Indian EB-5 investor enjoys successful career with EB-5 visa
By Moustafa Daly
Landing in New York City as a 13-year-old for the first time nearly a decade ago, Indian-born Nishka Dhawan was immediately enamored by the vibrant metropolis. So much so that when she turned 18, she left behind her comfortable life in India and took off to New York City on a student visa to pursue an acting degree at New York University.
“My life before coming to the US was pretty comfortable; I had great friends and went to a good school and lived in a nice neighborhood,” Dhawan said. “It was a nice really mapped-out life. I had a really loving family; it was not like there’s any particular need for me to want to leave India. But for me to carve out my own life, I really had to start somewhere new.”
Change of academic course
Soon after starting college, Dhawan realized that acting may not be the ideal career should she want to continue living in the U.S. after graduation. Quickly, she changed her major to pursue a more stable career path.
“I changed my major at NYU to psychology and journalism, and graduated with a double degree in both in 2019,” she said.
Upon graduation, Dhawan began a promising career that saw her work at prominent news organizations the likes of CNN, Bloomberg, USA Today, and Rolling Stone, where she currently occupies the position of e-commerce editor.
“I think my biggest milestone was when I worked at USA Today,” she said. “I started off as a writer and within 3 months I was one of the editors. I was one of the youngest editors on site.”
Work visa or EB-5 visa?
Dhawan’s journey in the US was made a whole lot more convenient after she told her dad, when she was still a student, of her desire to remain the US permanently after graduation, to which he responded: “You can't just bank on a work visa. If you want to live there comfortably, you need to figure out another plan,” according to Dhawan.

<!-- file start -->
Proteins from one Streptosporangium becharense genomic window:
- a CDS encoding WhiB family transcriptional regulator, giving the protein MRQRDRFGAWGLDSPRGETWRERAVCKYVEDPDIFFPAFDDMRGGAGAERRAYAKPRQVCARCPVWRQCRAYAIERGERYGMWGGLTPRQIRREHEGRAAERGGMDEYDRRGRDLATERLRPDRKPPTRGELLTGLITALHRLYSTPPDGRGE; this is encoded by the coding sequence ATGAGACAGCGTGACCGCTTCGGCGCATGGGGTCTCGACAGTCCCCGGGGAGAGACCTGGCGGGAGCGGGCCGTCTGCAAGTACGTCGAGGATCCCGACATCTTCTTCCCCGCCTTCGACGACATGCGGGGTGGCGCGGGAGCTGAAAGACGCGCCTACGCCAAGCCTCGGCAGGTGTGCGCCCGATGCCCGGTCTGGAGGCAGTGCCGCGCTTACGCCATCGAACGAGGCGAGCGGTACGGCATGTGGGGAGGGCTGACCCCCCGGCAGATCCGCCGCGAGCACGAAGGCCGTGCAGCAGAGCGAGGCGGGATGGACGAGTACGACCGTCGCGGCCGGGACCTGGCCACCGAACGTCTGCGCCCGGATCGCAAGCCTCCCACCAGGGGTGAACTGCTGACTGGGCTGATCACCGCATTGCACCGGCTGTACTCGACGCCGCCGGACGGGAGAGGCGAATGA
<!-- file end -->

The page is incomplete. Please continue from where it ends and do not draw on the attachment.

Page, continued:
Her father started to explore EB-5 for his daughter and their whole family.
“My dad made that decision when I told him I didn’t want to move back to India after graduation. He said that if I want to stay in the States, I need to have a concrete plan,” she explains.
Shortly after, Dhawan’s family sought legal counsel and began their EB-5 applications.
“The initial process was okay; we knew what we were doing with the EB-5 visa. My dad basically handled all of it. We had good lawyers, and CanAm Enterprises was brilliant,” she recounts.
The road to EB-5 visa wasn’t paved with roses
“I think the one big challenge that we faced was that it’s a huge amount of money that you must commit in one go,” she says. “That was a little hard on us at the time just because, you know, NYU fees were so high and it is a lot of cash to put down. That was basically one of the hardest parts.”
Unlike other EB-5 investors, however, Dhawan’s family was fortunate enough to get their EB-5 visa plus their investment value back.
“There are families that don't get that investment back, and families that don't end up getting the EB-5. We were very lucky in that regard because we were able to get our investment back,” she said.
After successfully applying for the EB-5 visa, the next step was to get a green card, a process that proved more difficult than she initially thought.
“When we first received our temporary green cards; my parents received theirs but mine got lost in the mail,” she recounts. “It got lost in the mail and it was a very big hassle trying to get it back because they had they made us repay the amount for getting the green card and that was really frustrating.”